BWW Review: The American Dream is only a Taco Away in ICE at 24th STreet Theatre
Seduced by the notion that, in America, winning is everything, an immigrant loses sight of what is really important in Leon Martell's world premiere play, ICE. Commissioned by 24th STreet Theatre to commemorate its 20th anniversary, the 65-minute one act highlights the plight of every hopeful soul diligently trying to attain the life, liberty, and pursuit of happiness promised by our founding fathers.
But, for the undocumented, the road to claiming those unalienable rights can be long and challenging. Hard work and good intentions don't always ensure success, as Chepe (Jesús Castaños-Chima) finds out in ICE.
Tired of being taken advantage of by unscrupulous bosses who break promises and exploit his illegal status, he resurrects an old ice cream truck and refashions it to fulfill his dream of selling gourmet tacos. But the business struggles and the truck won't run. And each time the police sirens start to wail, he hides to avoid detection. The threat of deportation is a part of every day.
His solution is to convince his cousin, Nacho (Tony Durán), to cross the border from Mexico and bring his mother's secret salsa recipe with him. Together, he is certain they can win the KUSA food truck contest and find success at Dodger Stadium. After all, Fernando Valenzuela, a fellow Sinaloan with whom he used to play baseball, is now the Dodgers' star pitcher, thanks to a little move Chepe taught him when they were kids.
But Chepe is unlucky. His truck defies him, he still can't sell any tacos, and his admiration of Valenzuela is colored with jealousy. When push comes to shove, Chepe sacrifices his principles to get ahead and ends up lying, cheating, and stealing like the bosses he hated.
His journey is mirrored in a single song, "The Wind" by Cat Stevens. It winds its way throughout the play, first in short haunting snippets on acoustic guitar and, later, in a full version played and sung live by Davitt Felder, who sounds so much like the artist that it will make you long for the days when you, too, were a seeker.
On the surface, it may seem an unusual choice for a play about a Mexican who loves baseball and is trying to make a better life for himself in America but it encapsulates the protagonist's odyssey succinctly. He follows a dream. He loses his way. He learns a lesson. It's the kind of story 24th STreet Theatre tells so well.The relationship between the two cousins is a sweet one. Nacho trusts Chepe completely and the admiration and innocence shining in Durán's eyes each time he looks at Castaños-Chima is incredibly charming. As Chepe, Castaños-Chima responds to every problem with resolute authenticity.
Not even a blind Irish priest, Davitt Felder (whose distinct ability as a utility player allows him to disappear into several roles, both live and on video, with ease), can make sense of the hoops one must jump through when faced with his own crisis of conscience.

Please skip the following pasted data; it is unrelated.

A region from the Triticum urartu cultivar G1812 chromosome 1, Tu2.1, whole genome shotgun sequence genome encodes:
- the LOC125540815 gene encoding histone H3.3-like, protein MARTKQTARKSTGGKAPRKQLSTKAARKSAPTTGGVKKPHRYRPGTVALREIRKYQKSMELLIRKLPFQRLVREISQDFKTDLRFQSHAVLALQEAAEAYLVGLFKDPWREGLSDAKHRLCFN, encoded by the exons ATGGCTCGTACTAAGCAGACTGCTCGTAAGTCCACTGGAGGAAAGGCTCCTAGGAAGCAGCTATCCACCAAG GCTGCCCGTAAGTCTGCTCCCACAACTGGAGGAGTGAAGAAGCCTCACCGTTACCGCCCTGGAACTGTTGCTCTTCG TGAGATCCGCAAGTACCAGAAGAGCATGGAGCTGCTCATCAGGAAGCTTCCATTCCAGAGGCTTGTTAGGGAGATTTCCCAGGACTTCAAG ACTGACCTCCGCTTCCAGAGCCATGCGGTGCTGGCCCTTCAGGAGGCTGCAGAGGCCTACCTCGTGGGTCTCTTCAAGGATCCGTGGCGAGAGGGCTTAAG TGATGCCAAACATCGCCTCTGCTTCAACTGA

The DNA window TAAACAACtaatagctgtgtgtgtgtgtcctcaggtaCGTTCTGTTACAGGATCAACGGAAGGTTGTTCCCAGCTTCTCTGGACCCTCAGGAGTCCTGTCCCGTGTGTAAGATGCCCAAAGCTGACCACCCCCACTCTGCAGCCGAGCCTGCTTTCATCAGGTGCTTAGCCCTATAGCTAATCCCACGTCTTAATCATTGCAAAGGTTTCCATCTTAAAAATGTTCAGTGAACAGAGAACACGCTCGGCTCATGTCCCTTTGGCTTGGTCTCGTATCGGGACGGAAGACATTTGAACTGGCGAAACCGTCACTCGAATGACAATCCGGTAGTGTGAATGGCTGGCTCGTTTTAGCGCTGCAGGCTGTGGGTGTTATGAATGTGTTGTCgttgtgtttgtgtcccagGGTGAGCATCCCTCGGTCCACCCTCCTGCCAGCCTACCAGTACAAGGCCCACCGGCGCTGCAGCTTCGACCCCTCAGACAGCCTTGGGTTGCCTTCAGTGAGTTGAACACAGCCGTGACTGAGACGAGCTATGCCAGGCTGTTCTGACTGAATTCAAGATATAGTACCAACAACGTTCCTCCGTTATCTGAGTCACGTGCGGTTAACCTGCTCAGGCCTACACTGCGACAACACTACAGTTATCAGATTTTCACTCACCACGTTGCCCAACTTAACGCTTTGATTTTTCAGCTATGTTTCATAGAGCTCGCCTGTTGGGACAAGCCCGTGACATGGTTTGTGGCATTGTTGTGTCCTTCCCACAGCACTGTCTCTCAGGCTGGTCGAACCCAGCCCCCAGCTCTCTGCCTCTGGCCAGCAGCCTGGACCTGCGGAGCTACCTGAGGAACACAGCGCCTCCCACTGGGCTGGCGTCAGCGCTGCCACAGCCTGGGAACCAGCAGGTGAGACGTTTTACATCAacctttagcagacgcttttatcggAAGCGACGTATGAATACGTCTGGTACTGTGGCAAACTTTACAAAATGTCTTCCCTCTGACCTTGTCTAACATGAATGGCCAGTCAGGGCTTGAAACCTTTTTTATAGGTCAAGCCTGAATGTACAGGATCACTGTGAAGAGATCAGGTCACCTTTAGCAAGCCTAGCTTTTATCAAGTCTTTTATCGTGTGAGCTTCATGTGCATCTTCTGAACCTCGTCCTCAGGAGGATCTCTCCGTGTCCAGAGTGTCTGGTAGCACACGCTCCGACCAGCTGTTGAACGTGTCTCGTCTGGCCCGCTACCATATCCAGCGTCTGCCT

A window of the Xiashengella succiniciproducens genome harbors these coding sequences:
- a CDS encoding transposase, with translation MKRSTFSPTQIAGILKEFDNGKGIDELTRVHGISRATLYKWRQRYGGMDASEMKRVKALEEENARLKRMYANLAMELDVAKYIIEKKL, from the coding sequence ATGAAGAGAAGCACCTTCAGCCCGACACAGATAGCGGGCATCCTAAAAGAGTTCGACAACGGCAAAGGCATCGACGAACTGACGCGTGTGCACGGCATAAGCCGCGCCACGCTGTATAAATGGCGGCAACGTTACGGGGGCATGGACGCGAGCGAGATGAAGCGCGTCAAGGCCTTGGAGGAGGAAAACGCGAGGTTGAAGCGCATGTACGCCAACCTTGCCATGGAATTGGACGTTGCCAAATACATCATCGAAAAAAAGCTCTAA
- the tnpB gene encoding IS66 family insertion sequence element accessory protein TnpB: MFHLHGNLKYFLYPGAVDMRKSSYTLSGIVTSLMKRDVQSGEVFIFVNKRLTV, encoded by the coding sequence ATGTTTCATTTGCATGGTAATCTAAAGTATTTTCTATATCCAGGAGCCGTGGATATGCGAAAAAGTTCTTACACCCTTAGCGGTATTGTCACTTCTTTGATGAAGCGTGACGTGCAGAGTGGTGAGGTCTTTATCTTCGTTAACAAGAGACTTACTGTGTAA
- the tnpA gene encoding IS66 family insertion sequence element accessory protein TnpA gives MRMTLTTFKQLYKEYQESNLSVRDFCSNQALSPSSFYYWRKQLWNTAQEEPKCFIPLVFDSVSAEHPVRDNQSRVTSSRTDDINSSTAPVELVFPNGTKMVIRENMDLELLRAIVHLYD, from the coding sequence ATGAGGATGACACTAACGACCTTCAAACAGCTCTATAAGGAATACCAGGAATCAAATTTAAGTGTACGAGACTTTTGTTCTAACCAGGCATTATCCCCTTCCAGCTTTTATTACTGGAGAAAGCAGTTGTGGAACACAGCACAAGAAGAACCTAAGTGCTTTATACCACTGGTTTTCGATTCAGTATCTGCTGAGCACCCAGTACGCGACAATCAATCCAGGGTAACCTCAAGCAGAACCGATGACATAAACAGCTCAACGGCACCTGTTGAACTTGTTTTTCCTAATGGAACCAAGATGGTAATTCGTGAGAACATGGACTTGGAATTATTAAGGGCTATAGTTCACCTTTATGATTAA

Director Debbie Devine excels at clean storytelling that doesn't get bogged down in extraneous padding but Martell's writing doesn't give her an easy path this time around. Martell has a gift for creating characters we care about and dialogue that is believable, but there are holes in the story and a few too many details left off-stage that make the fate of the characters questionable. At only a little over an hour's running time, it leaves plenty of room to expand the play's connective tissue to flesh out what's missing.
The physical, spiritual, and emotional aspects of the story are represented in set designer Keith Mitchell's three set pieces: Chepe's taco truck, the physical object of his dream; a stained glass church window, the spiritual beacon of hope; and two stacked vintage television sets evoking an emotional connection to the world in all its good, bad, and ugly glory.
When you don't clutter the stage with unnecessary items, each piece takes on greater significance while leaving the actors plenty of room to create. Defining those spaces with light is Dan Weingarten's specialty. Adding sound to enhance the virtual world without calling attention to itself is why Chris Moscatiello won a Los Angeles Drama Critics Circle award this year.
Because immigration is such a hot button in the U.S. right now, it is doubly important to make sure we carry our compassion in our back pockets, ready to pull out at a moment's notice. We may not remember what it was like to be a stranger in a strange land seeking to build a better life for our children but we are all descended from families that emigrated here at one time or another (with the exception of our Native American brothers and sisters). I am sixth generation, you may be second or twelfth or twentieth. I guarantee you, a little compassion goes a long way.
24th STreet Theatre has worked its way into the hearts of its neighbors by expanding the very definition of compassion and incorporating the community it serves into its own mission. It is a symbiotic relationship born out of necessity that benefits thousands of children and adults each year. In a country where many are looking for a place to call home, with or without papers, theirs is a heartwarming success story that lifts up everyone who crosses their doorstep.
ICE, then, is a natural subject for the company to explore. There may not be an easy answer for how to evolve our immigration system but if the play offers a little insight into the immigrant experience, it has done its job. And if 24th STreet Theatre isn't already on your short list, you should add it now. Smart art and doing good go hand in hand here.ICE
April 7 - June 10, 2018 (now extended through June 24)
24th STreet Theatre
1117 West 24th Street
Los Angeles, CA 90007
(Intersection of 24th and Hoover)
Tickets: (213) 745-6516 or www.24thstreet.org Photo credit: Cooper Bates